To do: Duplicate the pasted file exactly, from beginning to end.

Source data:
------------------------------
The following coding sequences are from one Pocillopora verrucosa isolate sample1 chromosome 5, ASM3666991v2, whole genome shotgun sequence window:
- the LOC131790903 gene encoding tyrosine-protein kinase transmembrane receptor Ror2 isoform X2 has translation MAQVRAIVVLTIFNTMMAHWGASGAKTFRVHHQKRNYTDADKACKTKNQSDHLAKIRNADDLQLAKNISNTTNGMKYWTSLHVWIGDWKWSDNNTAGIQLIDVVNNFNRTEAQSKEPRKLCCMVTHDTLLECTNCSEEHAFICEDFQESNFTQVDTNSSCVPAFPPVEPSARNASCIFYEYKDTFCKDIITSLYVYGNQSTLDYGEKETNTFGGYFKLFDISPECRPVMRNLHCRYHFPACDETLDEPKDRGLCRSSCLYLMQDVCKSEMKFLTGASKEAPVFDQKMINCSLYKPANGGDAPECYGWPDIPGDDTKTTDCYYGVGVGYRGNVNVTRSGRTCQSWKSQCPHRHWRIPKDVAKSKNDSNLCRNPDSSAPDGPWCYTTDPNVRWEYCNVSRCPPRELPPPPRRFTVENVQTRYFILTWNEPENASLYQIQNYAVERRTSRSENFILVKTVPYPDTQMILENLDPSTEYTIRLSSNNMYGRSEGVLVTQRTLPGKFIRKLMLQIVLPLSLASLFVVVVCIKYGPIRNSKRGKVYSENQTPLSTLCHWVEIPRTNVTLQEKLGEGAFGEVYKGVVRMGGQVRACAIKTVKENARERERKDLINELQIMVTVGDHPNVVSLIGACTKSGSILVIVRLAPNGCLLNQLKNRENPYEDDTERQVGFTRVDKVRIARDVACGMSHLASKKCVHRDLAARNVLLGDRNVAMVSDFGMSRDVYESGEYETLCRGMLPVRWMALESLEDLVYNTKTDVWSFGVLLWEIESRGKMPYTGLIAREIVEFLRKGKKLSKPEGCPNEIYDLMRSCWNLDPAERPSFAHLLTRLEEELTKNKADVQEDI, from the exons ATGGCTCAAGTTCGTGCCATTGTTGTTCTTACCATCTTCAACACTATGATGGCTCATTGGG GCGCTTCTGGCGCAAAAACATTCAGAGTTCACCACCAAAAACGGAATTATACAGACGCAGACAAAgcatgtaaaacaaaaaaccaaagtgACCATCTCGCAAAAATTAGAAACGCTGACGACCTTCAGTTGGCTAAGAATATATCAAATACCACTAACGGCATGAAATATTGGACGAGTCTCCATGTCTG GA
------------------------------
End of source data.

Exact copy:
The following coding sequences are from one Pocillopora verrucosa isolate sample1 chromosome 5, ASM3666991v2, whole genome shotgun sequence window:
- the LOC131790903 gene encoding tyrosine-protein kinase transmembrane receptor Ror2 isoform X2 has translation MAQVRAIVVLTIFNTMMAHWGASGAKTFRVHHQKRNYTDADKACKTKNQSDHLAKIRNADDLQLAKNISNTTNGMKYWTSLHVWIGDWKWSDNNTAGIQLIDVVNNFNRTEAQSKEPRKLCCMVTHDTLLECTNCSEEHAFICEDFQESNFTQVDTNSSCVPAFPPVEPSARNASCIFYEYKDTFCKDIITSLYVYGNQSTLDYGEKETNTFGGYFKLFDISPECRPVMRNLHCRYHFPACDETLDEPKDRGLCRSSCLYLMQDVCKSEMKFLTGASKEAPVFDQKMINCSLYKPANGGDAPECYGWPDIPGDDTKTTDCYYGVGVGYRGNVNVTRSGRTCQSWKSQCPHRHWRIPKDVAKSKNDSNLCRNPDSSAPDGPWCYTTDPNVRWEYCNVSRCPPRELPPPPRRFTVENVQTRYFILTWNEPENASLYQIQNYAVERRTSRSENFILVKTVPYPDTQMILENLDPSTEYTIRLSSNNMYGRSEGVLVTQRTLPGKFIRKLMLQIVLPLSLASLFVVVVCIKYGPIRNSKRGKVYSENQTPLSTLCHWVEIPRTNVTLQEKLGEGAFGEVYKGVVRMGGQVRACAIKTVKENARERERKDLINELQIMVTVGDHPNVVSLIGACTKSGSILVIVRLAPNGCLLNQLKNRENPYEDDTERQVGFTRVDKVRIARDVACGMSHLASKKCVHRDLAARNVLLGDRNVAMVSDFGMSRDVYESGEYETLCRGMLPVRWMALESLEDLVYNTKTDVWSFGVLLWEIESRGKMPYTGLIAREIVEFLRKGKKLSKPEGCPNEIYDLMRSCWNLDPAERPSFAHLLTRLEEELTKNKADVQEDI, from the exons ATGGCTCAAGTTCGTGCCATTGTTGTTCTTACCATCTTCAACACTATGATGGCTCATTGGG GCGCTTCTGGCGCAAAAACATTCAGAGTTCACCACCAAAAACGGAATTATACAGACGCAGACAAAgcatgtaaaacaaaaaaccaaagtgACCATCTCGCAAAAATTAGAAACGCTGACGACCTTCAGTTGGCTAAGAATATATCAAATACCACTAACGGCATGAAATATTGGACGAGTCTCCATGTCTG GA